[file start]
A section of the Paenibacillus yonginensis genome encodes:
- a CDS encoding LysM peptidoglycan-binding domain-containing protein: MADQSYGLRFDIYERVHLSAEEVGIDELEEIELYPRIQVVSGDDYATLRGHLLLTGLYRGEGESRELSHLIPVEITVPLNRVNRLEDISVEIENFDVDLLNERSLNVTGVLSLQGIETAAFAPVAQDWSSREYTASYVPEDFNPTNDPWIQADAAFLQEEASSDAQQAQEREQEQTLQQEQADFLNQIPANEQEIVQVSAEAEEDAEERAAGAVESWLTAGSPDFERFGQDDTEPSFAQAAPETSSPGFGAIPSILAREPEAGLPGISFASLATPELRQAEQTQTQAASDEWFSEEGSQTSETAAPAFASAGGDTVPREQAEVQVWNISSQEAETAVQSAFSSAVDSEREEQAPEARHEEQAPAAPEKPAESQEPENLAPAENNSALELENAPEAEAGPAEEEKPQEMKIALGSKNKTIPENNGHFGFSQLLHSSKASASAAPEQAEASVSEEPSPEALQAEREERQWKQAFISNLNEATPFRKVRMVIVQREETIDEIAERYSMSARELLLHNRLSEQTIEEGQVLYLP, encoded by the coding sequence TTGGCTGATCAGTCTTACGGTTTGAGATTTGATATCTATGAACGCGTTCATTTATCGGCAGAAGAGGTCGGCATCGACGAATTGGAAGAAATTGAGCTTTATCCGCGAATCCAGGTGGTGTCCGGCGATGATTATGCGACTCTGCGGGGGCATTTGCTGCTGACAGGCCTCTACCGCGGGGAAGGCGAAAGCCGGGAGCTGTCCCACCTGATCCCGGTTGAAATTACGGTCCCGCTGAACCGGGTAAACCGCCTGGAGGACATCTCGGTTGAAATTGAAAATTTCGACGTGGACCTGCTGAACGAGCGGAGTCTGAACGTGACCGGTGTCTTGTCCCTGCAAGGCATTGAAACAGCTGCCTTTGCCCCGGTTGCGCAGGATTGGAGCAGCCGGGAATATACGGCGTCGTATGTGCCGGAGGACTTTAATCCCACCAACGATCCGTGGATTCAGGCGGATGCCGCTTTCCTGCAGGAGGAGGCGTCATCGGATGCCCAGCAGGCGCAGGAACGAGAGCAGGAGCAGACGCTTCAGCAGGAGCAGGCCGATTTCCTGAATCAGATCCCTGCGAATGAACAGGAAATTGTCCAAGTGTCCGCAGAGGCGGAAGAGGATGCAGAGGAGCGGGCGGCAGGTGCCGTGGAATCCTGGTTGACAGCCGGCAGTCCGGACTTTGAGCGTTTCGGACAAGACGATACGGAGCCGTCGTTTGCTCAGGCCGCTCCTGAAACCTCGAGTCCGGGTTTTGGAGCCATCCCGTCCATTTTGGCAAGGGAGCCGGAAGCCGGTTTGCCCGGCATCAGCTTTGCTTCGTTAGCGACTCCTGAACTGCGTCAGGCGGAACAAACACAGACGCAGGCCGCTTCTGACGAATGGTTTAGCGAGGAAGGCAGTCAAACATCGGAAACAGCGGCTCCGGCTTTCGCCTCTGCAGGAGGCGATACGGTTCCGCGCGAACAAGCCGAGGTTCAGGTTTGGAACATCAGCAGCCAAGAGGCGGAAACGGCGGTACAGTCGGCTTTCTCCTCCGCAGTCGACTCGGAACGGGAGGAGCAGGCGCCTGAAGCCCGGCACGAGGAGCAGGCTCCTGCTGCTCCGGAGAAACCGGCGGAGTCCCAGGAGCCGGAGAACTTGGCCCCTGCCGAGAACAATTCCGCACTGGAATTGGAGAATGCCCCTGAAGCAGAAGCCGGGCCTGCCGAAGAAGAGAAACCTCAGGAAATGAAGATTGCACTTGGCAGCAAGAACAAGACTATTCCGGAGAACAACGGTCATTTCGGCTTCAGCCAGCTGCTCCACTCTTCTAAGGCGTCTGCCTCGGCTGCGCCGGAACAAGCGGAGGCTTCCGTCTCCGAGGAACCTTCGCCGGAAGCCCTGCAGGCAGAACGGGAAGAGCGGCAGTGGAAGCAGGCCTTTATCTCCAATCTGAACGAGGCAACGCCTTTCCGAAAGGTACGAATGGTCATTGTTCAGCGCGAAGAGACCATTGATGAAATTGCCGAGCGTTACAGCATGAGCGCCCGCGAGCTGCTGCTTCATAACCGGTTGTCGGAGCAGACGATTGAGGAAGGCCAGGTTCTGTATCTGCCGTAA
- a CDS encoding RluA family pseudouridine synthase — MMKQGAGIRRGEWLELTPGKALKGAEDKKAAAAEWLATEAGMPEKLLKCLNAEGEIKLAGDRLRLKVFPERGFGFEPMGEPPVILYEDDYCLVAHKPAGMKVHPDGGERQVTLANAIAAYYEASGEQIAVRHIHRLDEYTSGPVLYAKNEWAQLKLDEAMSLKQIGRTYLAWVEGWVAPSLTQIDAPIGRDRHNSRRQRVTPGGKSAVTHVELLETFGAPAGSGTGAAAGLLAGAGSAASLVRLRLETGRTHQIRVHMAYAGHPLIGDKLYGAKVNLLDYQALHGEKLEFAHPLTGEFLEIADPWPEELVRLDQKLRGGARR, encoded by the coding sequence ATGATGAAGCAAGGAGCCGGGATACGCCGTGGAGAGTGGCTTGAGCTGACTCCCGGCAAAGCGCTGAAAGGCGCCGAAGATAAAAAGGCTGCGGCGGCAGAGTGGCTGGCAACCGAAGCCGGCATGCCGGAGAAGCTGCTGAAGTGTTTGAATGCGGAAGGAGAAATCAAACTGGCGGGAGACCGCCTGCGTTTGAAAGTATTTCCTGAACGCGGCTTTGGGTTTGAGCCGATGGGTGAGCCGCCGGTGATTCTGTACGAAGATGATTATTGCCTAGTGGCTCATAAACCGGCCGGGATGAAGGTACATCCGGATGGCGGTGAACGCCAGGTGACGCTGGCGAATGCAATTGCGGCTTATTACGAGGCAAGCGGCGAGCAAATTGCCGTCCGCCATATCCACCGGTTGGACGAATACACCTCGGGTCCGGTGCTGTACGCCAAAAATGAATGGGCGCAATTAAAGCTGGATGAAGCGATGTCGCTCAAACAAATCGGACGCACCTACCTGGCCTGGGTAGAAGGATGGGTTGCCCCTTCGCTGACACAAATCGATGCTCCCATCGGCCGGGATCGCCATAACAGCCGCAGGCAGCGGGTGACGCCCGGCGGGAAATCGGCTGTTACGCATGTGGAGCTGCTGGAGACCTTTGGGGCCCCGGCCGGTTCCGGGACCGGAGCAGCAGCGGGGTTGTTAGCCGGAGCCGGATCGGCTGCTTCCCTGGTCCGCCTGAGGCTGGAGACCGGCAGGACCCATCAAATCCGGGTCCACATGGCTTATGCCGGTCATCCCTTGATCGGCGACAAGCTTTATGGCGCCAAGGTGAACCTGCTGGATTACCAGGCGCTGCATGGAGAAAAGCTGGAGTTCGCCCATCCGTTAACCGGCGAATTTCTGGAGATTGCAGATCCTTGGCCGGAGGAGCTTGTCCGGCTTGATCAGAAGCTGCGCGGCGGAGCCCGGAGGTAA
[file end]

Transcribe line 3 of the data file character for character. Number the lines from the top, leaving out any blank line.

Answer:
- a CDS encoding RluA family pseudouridine synthase — MMKQGAGIRRGEWLELTPGKALKGAEDKKAAAAEWLATEAGMPEKLLKCLNAEGEIKLAGDRLRLKVFPERGFGFEPMGEPPVILYEDDYCLVAHKPAGMKVHPDGGERQVTLANAIAAYYEASGEQIAVRHIHRLDEYTSGPVLYAKNEWAQLKLDEAMSLKQIGRTYLAWVEGWVAPSLTQIDAPIGRDRHNSRRQRVTPGGKSAVTHVELLETFGAPAGSGTGAAAGLLAGAGSAASLVRLRLETGRTHQIRVHMAYAGHPLIGDKLYGAKVNLLDYQALHGEKLEFAHPLTGEFLEIADPWPEELVRLDQKLRGGARR, encoded by the coding sequence ATGATGAAGCAAGGAGCCGGGATACGCCGTGGAGAGTGGCTTGAGCTGACTCCCGGCAAAGCGCTGAAAGGCGCCGAAGATAAAAAGGCTGCGGCGGCAGAGTGGCTGGCAACCGAAGCCGGCATGCCGGAGAAGCTGCTGAAGTGTTTGAATGCGGAAGGAGAAATCAAACTGGCGGGAGACCGCCTGCGTTTGAAAGTATTTCCTGAACGCGGCTTTGGGTTTGAGCCGATGGGTGAGCCGCCGGTGATTCTGTACGAAGATGATTATTGCCTAGTGGCTCATAAACCGGCCGGGATGAAGGTACATCCGGATGGCGGTGAACGCCAGGTGACGCTGGCGAATGCAATTGCGGCTTATTACGAGGCAAGCGGCGAGCAAATTGCCGTCCGCCATATCCACCGGTTGGACGAATACACCTCGGGTCCGGTGCTGTACGCCAAAAATGAATGGGCGCAATTAAAGCTGGATGAAGCGATGTCGCTCAAACAAATCGGACGCACCTACCTGGCCTGGGTAGAAGGATGGGTTGCCCCTTCGCTGACACAAATCGATGCTCCCATCGGCCGGGATCGCCATAACAGCCGCAGGCAGCGGGTGACGCCCGGCGGGAAATCGGCTGTTACGCATGTGGAGCTGCTGGAGACCTTTGGGGCCCCGGCCGGTTCCGGGACCGGAGCAGCAGCGGGGTTGTTAGCCGGAGCCGGATCGGCTGCTTCCCTGGTCCGCCTGAGGCTGGAGACCGGCAGGACCCATCAAATCCGGGTCCACATGGCTTATGCCGGTCATCCCTTGATCGGCGACAAGCTTTATGGCGCCAAGGTGAACCTGCTGGATTACCAGGCGCTGCATGGAGAAAAGCTGGAGTTCGCCCATCCGTTAACCGGCGAATTTCTGGAGATTGCAGATCCTTGGCCGGAGGAGCTTGTCCGGCTTGATCAGAAGCTGCGCGGCGGAGCCCGGAGGTAA